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389 Engineered microenvironment converters (EM-C): macrophages expressing synthetic cytokine receptors reverse immunosuppressive signals in solid tumors
  1. Chris Sloas,
  2. Yuhao Huangfu,
  3. Silvia Beghi,
  4. Rehman Qureshi,
  5. Michael Ball,
  6. Daniel Blumenthal,
  7. Thomas Condamine,
  8. Michael Klichinsky and
  9. Yumi Ohtani
  1. Carisma Therapeutics, Philadelphia, PA, USA
  • Journal for ImmunoTherapy of Cancer (JITC) preprint. The copyright holder for this preprint are the authors/funders, who have granted JITC permission to display the preprint. All rights reserved. No reuse allowed without permission.


Background Immune homeostasis is regulated by a balance of pro- and anti-inflammatory cytokine signals. Dysregulated cytokine expression can cause deleterious immunosuppression or inflammation, which drives disease pathology. In solid tumors, cytokines such as IL10 and TGFβ induce an immunosuppressive tumor microenvironment (TME) that blunts endogenous and therapeutic anti-tumor immunity. Therapeutic strategies to block immunosuppressive cytokines have primarily focused on monoclonal antibodies targeting cytokines/cytokine receptors. While this approach can reduce immunosuppressive signaling, it fails to provide an inflammatory signal that could initiate anti-tumor immunity. Here, we engineered macrophages with synthetic cytokine switch receptors (SR) to develop a cell therapy platform for modulation of pro-/anti-inflammatory signals. Macrophages are homeostatic regulators capable of both initiating inflammation and infiltrating solid tumors, and we leveraged this natural proficiency using SRs that convert tumor-related immunosuppressive (M2) signals into pro-inflammatory (M1) responses for tumor microenvironment (TME) modulation. We termed this engineered myeloid cell platform ’Engineered Microenvironment Converters’ (EM-C) and evaluated its modular ability to target several tumor-associated cytokines.

Methods EM-Cs targeting IL10 or TGFβ were generated by expressing SR in primary human macrophages and monocytes. M2-to-M1 SR were designed to convert IL10 or TGF-β into pro-inflammatory signals based on interferon or toll-like receptor (TLR) signaling pathways. The response of EM-Cs to target cytokines was monitored using phenotypic characterization of surface molecules, measurement of cytokine release, mRNA profiling, and biochemical analysis of downstream signaling. Co-culture assays with bystander immunosuppressive cells were used to assess the ability of EM-Cs to alter their microenvironment. Additionally, combinatorial EM-C were designed to target both IL10 and TGFβ for multiplexed TME conversion.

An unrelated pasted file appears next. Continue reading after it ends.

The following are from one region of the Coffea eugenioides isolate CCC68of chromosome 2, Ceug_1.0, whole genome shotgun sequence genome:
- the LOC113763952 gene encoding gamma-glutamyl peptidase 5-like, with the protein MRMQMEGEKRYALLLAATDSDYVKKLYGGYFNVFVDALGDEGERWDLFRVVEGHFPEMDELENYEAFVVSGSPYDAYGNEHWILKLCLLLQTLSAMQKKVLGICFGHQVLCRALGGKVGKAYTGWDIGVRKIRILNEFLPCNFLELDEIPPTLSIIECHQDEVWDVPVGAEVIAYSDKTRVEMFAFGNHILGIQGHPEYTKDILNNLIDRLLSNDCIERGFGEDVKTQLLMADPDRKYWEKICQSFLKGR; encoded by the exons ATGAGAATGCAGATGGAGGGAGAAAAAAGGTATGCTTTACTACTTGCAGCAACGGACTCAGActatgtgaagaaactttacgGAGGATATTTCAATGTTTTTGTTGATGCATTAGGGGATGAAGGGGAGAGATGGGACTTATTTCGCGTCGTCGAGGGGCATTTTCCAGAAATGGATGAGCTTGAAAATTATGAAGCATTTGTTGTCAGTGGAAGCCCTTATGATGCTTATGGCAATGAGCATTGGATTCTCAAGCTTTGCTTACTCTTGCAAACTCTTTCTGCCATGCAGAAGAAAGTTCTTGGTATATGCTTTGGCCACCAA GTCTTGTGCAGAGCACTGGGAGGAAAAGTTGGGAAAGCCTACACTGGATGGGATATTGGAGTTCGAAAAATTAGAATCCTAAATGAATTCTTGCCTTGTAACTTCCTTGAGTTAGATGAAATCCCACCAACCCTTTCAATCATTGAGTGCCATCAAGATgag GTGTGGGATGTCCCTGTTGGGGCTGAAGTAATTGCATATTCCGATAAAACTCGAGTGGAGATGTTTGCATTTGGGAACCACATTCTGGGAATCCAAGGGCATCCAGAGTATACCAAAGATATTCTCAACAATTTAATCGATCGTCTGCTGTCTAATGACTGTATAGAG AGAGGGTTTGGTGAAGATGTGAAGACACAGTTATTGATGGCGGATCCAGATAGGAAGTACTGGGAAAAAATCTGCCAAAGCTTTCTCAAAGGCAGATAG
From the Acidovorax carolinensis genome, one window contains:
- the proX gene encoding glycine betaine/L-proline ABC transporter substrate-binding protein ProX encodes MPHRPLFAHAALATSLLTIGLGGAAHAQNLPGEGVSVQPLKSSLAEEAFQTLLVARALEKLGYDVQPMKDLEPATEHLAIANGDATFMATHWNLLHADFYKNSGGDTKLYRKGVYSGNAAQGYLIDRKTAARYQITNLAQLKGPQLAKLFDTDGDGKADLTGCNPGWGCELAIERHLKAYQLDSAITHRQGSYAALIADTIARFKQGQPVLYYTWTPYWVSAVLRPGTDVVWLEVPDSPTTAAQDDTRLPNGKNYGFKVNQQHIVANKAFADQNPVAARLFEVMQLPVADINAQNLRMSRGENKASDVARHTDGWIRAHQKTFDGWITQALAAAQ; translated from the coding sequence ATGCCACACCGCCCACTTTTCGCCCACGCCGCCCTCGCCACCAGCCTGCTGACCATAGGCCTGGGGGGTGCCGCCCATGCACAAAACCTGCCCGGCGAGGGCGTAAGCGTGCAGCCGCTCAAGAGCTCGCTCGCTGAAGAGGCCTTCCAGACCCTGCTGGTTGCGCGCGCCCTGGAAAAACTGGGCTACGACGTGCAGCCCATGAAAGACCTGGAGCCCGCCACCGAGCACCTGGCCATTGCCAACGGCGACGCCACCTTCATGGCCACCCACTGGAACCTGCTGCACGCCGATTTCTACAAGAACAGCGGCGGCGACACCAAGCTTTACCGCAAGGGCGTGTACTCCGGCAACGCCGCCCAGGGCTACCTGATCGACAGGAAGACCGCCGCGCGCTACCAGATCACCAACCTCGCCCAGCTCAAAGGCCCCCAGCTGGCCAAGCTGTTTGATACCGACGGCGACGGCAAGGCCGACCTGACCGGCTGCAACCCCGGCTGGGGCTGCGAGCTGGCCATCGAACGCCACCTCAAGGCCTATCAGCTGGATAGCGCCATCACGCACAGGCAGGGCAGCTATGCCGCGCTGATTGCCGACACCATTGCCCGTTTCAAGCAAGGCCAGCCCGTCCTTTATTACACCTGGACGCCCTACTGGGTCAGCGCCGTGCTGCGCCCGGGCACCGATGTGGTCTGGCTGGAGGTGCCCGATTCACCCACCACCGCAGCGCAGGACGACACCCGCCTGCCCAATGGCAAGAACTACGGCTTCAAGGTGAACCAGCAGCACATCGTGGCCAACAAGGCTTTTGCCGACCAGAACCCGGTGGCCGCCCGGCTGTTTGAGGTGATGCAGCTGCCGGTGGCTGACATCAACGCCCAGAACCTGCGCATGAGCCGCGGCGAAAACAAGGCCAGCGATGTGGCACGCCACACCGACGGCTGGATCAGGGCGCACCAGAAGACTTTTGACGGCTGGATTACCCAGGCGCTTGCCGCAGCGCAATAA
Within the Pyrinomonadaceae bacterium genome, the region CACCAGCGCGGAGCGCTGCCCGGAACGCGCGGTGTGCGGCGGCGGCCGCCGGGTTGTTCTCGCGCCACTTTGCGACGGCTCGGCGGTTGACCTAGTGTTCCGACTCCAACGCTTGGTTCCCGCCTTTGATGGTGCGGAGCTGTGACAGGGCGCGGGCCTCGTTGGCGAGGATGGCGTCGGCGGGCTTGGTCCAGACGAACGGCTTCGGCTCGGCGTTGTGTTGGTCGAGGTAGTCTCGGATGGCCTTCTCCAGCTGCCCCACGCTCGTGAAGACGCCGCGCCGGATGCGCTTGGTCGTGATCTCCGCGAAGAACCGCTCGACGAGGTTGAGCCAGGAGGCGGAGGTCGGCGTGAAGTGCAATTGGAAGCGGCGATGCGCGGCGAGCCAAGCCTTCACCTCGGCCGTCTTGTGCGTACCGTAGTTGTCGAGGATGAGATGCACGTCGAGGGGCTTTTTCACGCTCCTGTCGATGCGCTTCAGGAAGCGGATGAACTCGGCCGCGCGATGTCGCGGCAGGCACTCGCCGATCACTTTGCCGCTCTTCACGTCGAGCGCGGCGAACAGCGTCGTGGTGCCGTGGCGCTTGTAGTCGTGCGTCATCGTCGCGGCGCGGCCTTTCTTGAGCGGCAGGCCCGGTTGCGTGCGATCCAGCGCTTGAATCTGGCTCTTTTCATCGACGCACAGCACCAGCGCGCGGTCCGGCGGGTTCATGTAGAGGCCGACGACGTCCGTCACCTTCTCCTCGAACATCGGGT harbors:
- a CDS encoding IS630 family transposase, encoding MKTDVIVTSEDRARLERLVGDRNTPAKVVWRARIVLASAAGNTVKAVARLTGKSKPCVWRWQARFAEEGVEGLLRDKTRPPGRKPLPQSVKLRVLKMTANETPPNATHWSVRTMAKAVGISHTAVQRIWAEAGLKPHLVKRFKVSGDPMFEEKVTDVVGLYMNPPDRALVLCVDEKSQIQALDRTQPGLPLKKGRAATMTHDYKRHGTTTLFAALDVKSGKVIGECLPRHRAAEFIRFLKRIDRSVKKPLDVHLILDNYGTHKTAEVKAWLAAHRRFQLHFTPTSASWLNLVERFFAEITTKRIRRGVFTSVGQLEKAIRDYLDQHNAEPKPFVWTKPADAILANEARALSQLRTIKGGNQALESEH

Results Pro-inflammatory EM-Cs efficiently sequestered IL10 and TGFβ, two prevalent immunosuppressive cytokines in the TME, and converted them into pro-inflammatory signals by upregulating M1 markers, cytokines, and pathways in a dose-dependent manner. EM-Cs furthermore repolarized bystander M2 macrophages towards a pro-inflammatory phenotype following co-culture.

Conclusions We present a novel immunotherapy platform that harnesses macrophages as ‘living converters’ to locally regulate inflammation in solid tumors. We establish EM-C that convert IL10 or TGFβ into pro-inflammatory signals, showcasing a modular ability to control the inflammatory status of microenvironments without systemic cytokine antagonism. EM-Cs enable the development of target antigen agnostic myeloid cell immunotherapies for solid tumors.

This is an open access article distributed in accordance with the Creative Commons Attribution Non Commercial (CC BY-NC 4.0) license, which permits others to distribute, remix, adapt, build upon this work non-commercially, and license their derivative works on different terms, provided the original work is properly cited, appropriate credit is given, any changes made indicated, and the use is non-commercial. See

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